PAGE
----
It's a pretty simple formula: When drug companies give free things to doctors, those doctors usually feel obligated to return the favor.
So says Eric Campbell, a professor of medicine at Harvard Medical School. Drug companies will often give gifts to doctors – meals or samples of their product, for example – in order to incentivize them to prescribe its brand to their patients.
Campbell has at least a couple of problems with that.
"We know that by and large, drug companies market drugs that are not the best," he explained, suggesting that a quality drug won't need much creative marketing. "If you have a drug that works really, really well – better than anything else – people will use it."
He also pointed out an interesting phenomenon: If you ask doctors whether accepting gifts from the pharmaceutical industry affects their practice, they'll always say no. But, said Campbell, if you ask if it affects other doctors' practices, they'll usually say yes.
"For doctors to ignore that and say that they are the one group in the history of the world that is not susceptible to the effects of gifts because they went to medical school is ludicrous," he said.
The Harvard professor was the lead author on a study released earlier this year that looked at how often doctors prescribe expensive brand-name medications when cheaper, generic versions are readily available. Now, a new study appearing in the British Medical Journal examined whether medical school policies that prohibit the doctors who teach there from accepting gifts affects their students' future behavior.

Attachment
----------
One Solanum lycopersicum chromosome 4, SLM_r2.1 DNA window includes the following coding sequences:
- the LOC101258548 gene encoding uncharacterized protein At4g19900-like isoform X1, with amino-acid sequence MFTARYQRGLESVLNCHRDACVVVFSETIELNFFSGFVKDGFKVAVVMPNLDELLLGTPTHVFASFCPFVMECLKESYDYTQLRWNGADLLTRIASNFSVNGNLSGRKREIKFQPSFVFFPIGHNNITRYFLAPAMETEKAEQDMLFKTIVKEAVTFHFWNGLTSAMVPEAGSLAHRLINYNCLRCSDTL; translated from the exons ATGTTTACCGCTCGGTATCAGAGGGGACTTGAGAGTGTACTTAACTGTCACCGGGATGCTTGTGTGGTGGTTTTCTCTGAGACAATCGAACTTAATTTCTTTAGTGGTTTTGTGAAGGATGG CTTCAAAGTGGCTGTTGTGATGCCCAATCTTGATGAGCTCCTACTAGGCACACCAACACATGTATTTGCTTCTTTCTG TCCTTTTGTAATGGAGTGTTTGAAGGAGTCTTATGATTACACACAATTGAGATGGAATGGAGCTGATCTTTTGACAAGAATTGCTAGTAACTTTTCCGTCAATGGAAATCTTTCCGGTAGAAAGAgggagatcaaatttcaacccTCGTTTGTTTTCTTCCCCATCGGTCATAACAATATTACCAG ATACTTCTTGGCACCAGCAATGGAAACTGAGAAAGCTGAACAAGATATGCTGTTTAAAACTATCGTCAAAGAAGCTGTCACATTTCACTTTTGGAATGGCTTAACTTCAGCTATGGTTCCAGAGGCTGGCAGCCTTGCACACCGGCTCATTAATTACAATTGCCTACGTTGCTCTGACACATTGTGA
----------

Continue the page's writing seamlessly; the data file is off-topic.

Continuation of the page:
In short: It seems like it.
Researchers looked at whether attending a medical school with a gift-restriction policy affected students' prescribing of three newly-marketed drugs after they graduated. For two of the three drugs, the restriction was linked to fewer prescriptions by graduates. (No significant effect was seen on the third drug.)
Campbell said medical schools and teaching hospitals have "clamped down on gifts from the industry" in recent years, meaning that a decreasing number of doctors who teach at those places are allowed to accept gifts.
Among doctors in private practices, however, no such restrictions exist, so gift acceptances have "declined very little."
What does that mean for the health care industry as a whole? No one knows for sure, said Campbell. But there's at least one probable effect.
"If you're a medical school or teaching hospital, and you allow your doctors to take gifts from drug companies and go to fancy meals, what you're telling your students is that culture of payola is OK," he said.
The study looked at 14 medical schools in the United States. Campbell noted that since there are 125 schools in the U.S., it's hard to say how much the results from the BMJ study can be "generalized."
Photo by Rennett Stowe via Flickr Creative Commons.